Speed Reads

Preventable Death

Malawi is battling southeast Africa's 1st polio outbreak in 30 years, 'and yes, you should care'

Health officials in Malawi diagnosed polio last month in a 3-year-old girl who is now paralyzed, in the first wild polio case in southeastern Africa in 30 years. "And yes, you should care," Joanne Kenen writes in Monday's Politico Nightly newsletter. Malawi's small outbreak is an important reminder that "diseases that we scarcely think about and no longer fear, like polio or measles, can and do re-emerge."

Polio, an incurable virus that can kill or paralyze unvaccinated children, was declared eradicated in Africa in 2020, and Malawi's outbreak was genetically traced back to Pakistan, one of two countries, along with Afghanistan, where wild polio had not been eliminated. 

"The rule of thumb is that if Malawi has diagnosed one child with paralysis, another 200 have been infected, somewhere, with less severe or asymptomatic polio cases," Kenen says, and how and when the virus got from Pakistan "to Malawi and who it affected along the way are not yet known." UNICEF last week started a huge vaccination drive to inoculate 20 million children against polio in Malawi and three neighboring countries.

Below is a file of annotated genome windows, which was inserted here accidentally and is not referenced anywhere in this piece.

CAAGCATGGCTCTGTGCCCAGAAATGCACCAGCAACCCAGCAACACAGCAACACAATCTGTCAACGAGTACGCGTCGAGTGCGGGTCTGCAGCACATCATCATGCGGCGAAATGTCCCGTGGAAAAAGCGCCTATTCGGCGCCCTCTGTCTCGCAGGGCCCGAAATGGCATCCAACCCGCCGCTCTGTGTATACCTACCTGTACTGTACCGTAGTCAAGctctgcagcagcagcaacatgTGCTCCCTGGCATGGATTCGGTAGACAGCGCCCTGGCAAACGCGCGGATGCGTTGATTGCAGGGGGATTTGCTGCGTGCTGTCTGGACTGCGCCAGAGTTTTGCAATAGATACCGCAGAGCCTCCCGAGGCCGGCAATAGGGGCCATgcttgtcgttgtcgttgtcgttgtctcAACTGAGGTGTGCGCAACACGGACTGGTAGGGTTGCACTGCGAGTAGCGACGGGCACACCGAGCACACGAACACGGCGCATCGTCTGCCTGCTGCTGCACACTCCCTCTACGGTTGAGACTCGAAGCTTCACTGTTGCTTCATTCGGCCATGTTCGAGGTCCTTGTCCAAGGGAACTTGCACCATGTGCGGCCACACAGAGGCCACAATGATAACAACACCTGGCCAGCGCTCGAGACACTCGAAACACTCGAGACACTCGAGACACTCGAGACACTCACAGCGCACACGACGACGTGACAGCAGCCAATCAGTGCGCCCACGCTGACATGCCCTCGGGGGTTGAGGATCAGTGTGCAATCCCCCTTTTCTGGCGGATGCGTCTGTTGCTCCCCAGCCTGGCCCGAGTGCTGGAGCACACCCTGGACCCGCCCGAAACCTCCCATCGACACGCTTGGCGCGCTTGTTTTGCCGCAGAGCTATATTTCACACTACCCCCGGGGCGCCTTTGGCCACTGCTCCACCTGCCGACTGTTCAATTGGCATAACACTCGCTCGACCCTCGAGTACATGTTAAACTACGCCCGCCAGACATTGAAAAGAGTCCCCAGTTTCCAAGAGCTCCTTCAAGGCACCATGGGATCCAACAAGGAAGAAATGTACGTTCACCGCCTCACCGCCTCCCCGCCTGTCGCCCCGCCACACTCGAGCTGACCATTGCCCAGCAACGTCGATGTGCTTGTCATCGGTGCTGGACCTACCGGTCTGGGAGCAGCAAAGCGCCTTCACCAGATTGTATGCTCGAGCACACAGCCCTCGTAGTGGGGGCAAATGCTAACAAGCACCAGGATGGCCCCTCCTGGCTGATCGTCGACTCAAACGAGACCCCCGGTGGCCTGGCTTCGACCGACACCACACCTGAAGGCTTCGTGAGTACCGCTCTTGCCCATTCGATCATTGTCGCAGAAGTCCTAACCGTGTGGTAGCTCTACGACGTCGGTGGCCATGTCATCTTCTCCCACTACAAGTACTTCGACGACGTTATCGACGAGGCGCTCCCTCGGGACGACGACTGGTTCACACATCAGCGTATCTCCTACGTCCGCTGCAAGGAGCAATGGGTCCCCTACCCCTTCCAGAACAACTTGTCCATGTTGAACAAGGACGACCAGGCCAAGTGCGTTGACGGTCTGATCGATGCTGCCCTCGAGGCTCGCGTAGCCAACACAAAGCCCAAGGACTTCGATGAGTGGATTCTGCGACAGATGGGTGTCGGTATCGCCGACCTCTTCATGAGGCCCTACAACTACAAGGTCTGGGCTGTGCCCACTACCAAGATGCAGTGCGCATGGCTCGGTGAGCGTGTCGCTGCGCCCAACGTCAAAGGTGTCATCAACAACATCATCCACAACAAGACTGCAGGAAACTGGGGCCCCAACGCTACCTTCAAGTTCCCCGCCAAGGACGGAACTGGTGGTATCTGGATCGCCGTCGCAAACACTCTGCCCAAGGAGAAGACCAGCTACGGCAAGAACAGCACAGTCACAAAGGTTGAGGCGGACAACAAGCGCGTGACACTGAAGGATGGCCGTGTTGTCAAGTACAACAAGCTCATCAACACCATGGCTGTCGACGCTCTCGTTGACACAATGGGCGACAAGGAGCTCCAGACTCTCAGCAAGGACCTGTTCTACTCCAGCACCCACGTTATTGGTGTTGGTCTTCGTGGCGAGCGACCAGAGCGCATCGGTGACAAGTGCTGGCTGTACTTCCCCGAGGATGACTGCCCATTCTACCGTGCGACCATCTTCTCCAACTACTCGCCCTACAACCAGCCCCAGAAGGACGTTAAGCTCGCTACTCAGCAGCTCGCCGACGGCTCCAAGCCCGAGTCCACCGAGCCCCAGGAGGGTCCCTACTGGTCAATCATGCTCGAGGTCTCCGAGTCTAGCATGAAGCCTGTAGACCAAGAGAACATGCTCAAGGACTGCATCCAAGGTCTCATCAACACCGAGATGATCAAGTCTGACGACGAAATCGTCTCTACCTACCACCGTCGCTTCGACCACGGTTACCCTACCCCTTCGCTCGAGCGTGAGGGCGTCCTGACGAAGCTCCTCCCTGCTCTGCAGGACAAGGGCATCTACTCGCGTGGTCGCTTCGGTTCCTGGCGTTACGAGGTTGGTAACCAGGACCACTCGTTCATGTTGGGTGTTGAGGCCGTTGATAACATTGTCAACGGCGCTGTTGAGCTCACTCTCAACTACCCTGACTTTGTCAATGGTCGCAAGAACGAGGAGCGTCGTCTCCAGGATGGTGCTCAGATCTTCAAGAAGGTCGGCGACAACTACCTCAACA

"The Malawi case should underscore two things to a U.S. audience," Kenen writes, citing public health experts in and out of government. First, the COVID-19 pandemic "interfered with many ordinary — and necessary — primary and preventive health services at home and abroad. That includes routine childhood immunizations, like the polio vaccine." And second, she adds: "Vaccination."

"Vaccine hesitancy did not begin with the coronavirus," but "fear of vaccines has intensified and become more politicized during the pandemic," and "even before the pandemic, groups of conservative lawmakers in a few states attempted to weaken vaccination requirements for kids to attend school," Kenen reports. "Precisely because vaccines have been so successful in eliminating these childhood diseases, people have forgotten how dangerous those illnesses can be. ... That amnesia, that complacency, is a public health risk." Read more about polio and vaccinations at Politico.